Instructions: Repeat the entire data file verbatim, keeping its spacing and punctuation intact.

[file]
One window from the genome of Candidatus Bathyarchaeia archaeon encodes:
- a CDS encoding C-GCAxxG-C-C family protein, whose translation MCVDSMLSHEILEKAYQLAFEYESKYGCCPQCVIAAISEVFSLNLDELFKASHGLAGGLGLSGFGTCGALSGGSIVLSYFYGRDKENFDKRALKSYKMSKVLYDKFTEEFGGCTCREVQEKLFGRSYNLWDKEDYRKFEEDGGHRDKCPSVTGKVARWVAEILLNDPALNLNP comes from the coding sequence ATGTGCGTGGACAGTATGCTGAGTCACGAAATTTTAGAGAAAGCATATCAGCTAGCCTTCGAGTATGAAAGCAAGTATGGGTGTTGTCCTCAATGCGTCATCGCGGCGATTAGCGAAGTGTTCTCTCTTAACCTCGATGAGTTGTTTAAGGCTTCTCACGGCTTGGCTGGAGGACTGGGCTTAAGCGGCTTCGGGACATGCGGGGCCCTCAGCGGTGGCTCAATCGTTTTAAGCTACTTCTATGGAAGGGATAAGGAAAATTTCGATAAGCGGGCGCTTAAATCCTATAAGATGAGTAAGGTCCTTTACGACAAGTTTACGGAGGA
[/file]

One window from the genome of Candidatus Bathyarchaeia archaeon encodes:
- a CDS encoding C-GCAxxG-C-C family protein, whose translation MCVDSMLSHEILEKAYQLAFEYESKYGCCPQCVIAAISEVFSLNLDELFKASHGLAGGLGLSGFGTCGALSGGSIVLSYFYGRDKENFDKRALKSYKMSKVLYDKFTEEFGGCTCREVQEKLFGRSYNLWDKEDYRKFEEDGGHRDKCPSVTGKVARWVAEILLNDPALNLNP comes from the coding sequence ATGTGCGTGGACAGTATGCTGAGTCACGAAATTTTAGAGAAAGCATATCAGCTAGCCTTCGAGTATGAAAGCAAGTATGGGTGTTGTCCTCAATGCGTCATCGCGGCGATTAGCGAAGTGTTCTCTCTTAACCTCGATGAGTTGTTTAAGGCTTCTCACGGCTTGGCTGGAGGACTGGGCTTAAGCGGCTTCGGGACATGCGGGGCCCTCAGCGGTGGCTCAATCGTTTTAAGCTACTTCTATGGAAGGGATAAGGAAAATTTCGATAAGCGGGCGCTTAAATCCTATAAGATGAGTAAGGTCCTTTACGACAAGTTTACGGAGGA